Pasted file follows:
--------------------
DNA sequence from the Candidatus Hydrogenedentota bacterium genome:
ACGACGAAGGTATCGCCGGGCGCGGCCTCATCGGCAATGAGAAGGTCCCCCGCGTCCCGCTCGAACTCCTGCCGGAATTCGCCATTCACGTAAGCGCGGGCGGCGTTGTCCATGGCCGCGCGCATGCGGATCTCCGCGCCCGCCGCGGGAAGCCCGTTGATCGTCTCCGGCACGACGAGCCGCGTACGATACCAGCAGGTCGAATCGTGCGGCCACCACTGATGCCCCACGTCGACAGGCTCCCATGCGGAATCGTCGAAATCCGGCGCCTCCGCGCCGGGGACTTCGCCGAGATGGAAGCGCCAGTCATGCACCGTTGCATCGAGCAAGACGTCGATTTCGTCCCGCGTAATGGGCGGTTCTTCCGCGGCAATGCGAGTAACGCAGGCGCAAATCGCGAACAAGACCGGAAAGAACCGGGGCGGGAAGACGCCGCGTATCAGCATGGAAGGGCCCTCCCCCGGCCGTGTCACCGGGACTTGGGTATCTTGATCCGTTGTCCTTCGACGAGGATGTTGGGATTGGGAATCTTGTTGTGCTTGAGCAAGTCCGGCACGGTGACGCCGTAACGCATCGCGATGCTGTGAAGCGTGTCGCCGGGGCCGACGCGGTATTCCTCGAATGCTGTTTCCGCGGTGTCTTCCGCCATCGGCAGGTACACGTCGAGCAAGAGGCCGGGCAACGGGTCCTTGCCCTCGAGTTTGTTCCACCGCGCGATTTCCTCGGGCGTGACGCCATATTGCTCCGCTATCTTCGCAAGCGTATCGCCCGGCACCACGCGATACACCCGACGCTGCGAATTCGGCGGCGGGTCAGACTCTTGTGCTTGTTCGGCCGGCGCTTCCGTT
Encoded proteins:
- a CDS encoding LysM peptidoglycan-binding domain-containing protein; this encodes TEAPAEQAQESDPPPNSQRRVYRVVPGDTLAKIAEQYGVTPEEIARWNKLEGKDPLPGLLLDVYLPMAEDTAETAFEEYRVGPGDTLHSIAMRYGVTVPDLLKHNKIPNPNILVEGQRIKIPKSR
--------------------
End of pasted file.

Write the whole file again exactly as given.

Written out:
DNA sequence from the Candidatus Hydrogenedentota bacterium genome:
ACGACGAAGGTATCGCCGGGCGCGGCCTCATCGGCAATGAGAAGGTCCCCCGCGTCCCGCTCGAACTCCTGCCGGAATTCGCCATTCACGTAAGCGCGGGCGGCGTTGTCCATGGCCGCGCGCATGCGGATCTCCGCGCCCGCCGCGGGAAGCCCGTTGATCGTCTCCGGCACGACGAGCCGCGTACGATACCAGCAGGTCGAATCGTGCGGCCACCACTGATGCCCCACGTCGACAGGCTCCCATGCGGAATCGTCGAAATCCGGCGCCTCCGCGCCGGGGACTTCGCCGAGATGGAAGCGCCAGTCATGCACCGTTGCATCGAGCAAGACGTCGATTTCGTCCCGCGTAATGGGCGGTTCTTCCGCGGCAATGCGAGTAACGCAGGCGCAAATCGCGAACAAGACCGGAAAGAACCGGGGCGGGAAGACGCCGCGTATCAGCATGGAAGGGCCCTCCCCCGGCCGTGTCACCGGGACTTGGGTATCTTGATCCGTTGTCCTTCGACGAGGATGTTGGGATTGGGAATCTTGTTGTGCTTGAGCAAGTCCGGCACGGTGACGCCGTAACGCATCGCGATGCTGTGAAGCGTGTCGCCGGGGCCGACGCGGTATTCCTCGAATGCTGTTTCCGCGGTGTCTTCCGCCATCGGCAGGTACACGTCGAGCAAGAGGCCGGGCAACGGGTCCTTGCCCTCGAGTTTGTTCCACCGCGCGATTTCCTCGGGCGTGACGCCATATTGCTCCGCTATCTTCGCAAGCGTATCGCCCGGCACCACGCGATACACCCGACGCTGCGAATTCGGCGGCGGGTCAGACTCTTGTGCTTGTTCGGCCGGCGCTTCCGTT
Encoded proteins:
- a CDS encoding LysM peptidoglycan-binding domain-containing protein; this encodes TEAPAEQAQESDPPPNSQRRVYRVVPGDTLAKIAEQYGVTPEEIARWNKLEGKDPLPGLLLDVYLPMAEDTAETAFEEYRVGPGDTLHSIAMRYGVTVPDLLKHNKIPNPNILVEGQRIKIPKSR